SPARE PARTS: SMALL ARMS PROLIFERATION AND THE DILEMMA OF GOVERNANCE, AUTHORITY, AND FOREIGN MILITARY ASSISTANCE
Merrell, Brian Christopher
Sumida, Jon T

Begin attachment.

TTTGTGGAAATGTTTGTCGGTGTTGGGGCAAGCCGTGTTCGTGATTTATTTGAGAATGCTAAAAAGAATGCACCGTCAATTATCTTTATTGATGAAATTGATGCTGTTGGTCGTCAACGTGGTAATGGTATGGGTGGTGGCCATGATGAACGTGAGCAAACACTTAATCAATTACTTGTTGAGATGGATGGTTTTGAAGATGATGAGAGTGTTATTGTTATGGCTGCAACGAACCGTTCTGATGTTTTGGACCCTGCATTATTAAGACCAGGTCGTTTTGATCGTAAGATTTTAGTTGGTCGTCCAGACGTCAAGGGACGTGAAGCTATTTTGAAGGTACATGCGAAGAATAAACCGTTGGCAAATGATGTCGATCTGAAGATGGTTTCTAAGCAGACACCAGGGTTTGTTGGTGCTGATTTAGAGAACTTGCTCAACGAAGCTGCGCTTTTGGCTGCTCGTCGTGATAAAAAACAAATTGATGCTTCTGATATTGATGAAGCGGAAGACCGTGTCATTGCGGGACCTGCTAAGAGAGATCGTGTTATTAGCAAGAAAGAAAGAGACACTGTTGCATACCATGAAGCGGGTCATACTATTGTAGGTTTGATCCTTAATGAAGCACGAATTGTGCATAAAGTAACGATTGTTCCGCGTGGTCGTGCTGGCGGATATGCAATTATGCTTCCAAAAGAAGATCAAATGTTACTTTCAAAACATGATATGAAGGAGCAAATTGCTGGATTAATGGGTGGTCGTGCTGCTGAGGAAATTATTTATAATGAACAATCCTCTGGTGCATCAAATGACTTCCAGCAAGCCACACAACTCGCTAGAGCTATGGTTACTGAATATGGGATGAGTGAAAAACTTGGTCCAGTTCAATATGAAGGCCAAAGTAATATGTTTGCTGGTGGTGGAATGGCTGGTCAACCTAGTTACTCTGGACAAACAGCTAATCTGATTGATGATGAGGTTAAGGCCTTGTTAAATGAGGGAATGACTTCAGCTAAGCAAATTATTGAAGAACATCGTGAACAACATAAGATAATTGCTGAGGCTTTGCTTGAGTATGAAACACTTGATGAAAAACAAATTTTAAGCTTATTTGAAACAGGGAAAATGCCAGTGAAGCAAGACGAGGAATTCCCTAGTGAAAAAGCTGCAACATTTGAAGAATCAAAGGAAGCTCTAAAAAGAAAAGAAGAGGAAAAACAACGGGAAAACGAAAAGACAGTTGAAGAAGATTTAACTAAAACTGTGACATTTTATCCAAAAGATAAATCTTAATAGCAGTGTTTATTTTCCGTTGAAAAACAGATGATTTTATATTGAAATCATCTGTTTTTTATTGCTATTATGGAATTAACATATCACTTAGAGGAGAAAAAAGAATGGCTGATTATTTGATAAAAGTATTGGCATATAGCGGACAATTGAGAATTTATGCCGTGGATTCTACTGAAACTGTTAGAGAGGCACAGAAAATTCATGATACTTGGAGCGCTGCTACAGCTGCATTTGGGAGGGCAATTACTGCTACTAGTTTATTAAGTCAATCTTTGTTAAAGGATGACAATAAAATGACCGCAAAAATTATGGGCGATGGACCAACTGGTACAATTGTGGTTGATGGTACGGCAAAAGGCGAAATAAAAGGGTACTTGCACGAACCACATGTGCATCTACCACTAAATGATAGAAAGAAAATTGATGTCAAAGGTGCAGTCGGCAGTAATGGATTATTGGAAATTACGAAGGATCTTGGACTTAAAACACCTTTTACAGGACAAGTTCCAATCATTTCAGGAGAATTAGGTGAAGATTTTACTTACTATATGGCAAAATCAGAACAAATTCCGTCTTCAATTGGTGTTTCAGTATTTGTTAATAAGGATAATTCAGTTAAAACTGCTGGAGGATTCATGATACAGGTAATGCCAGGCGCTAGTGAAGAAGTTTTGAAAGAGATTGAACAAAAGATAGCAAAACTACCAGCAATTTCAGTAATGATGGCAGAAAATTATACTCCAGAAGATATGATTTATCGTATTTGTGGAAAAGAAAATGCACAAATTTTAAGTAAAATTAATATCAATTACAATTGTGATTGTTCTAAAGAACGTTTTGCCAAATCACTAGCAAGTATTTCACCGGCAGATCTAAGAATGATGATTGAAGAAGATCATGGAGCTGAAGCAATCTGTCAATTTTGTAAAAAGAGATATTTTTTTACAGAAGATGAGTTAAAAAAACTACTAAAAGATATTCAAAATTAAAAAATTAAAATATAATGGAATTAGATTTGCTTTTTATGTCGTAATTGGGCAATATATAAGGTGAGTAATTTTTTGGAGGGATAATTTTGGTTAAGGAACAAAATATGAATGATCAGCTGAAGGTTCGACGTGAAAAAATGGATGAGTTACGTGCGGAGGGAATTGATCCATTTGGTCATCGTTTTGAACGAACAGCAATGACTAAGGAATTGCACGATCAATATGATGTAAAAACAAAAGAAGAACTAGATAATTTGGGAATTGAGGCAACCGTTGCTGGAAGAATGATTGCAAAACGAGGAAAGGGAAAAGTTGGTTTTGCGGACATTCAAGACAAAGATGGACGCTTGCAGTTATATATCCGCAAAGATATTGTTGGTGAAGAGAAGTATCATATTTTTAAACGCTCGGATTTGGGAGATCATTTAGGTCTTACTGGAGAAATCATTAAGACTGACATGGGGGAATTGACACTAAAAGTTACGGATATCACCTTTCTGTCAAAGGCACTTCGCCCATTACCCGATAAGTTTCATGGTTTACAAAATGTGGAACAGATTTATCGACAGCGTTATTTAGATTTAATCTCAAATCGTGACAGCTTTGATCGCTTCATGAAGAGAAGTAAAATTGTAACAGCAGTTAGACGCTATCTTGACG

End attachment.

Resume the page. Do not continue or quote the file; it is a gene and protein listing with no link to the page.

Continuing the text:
This thesis examines the international state-directed arms trade in South Asia following WWII, and describes how attempts to limit the arms flow into the region were subverted by less constrained suppliers and by the superpowers themselves. Donor states distributed surplus items to less industrialized states, who eagerly accepted modern weapons that they could not produce domestically. Small arms are of special interest because of their very low cost; high production volume; low skill requirements for use; and the ease of distribution compared to major weapons systems. The South Asian states examined here pursued their own regional security agendas rather than conform to the Cold War paradigm of donor states. This demonstrated the failure of arms transfers as a diplomatic tool. It also resulted in a decline of civilian governance, the increased primacy of military authority, and the creation of conditions for enduring insecurity rather than security.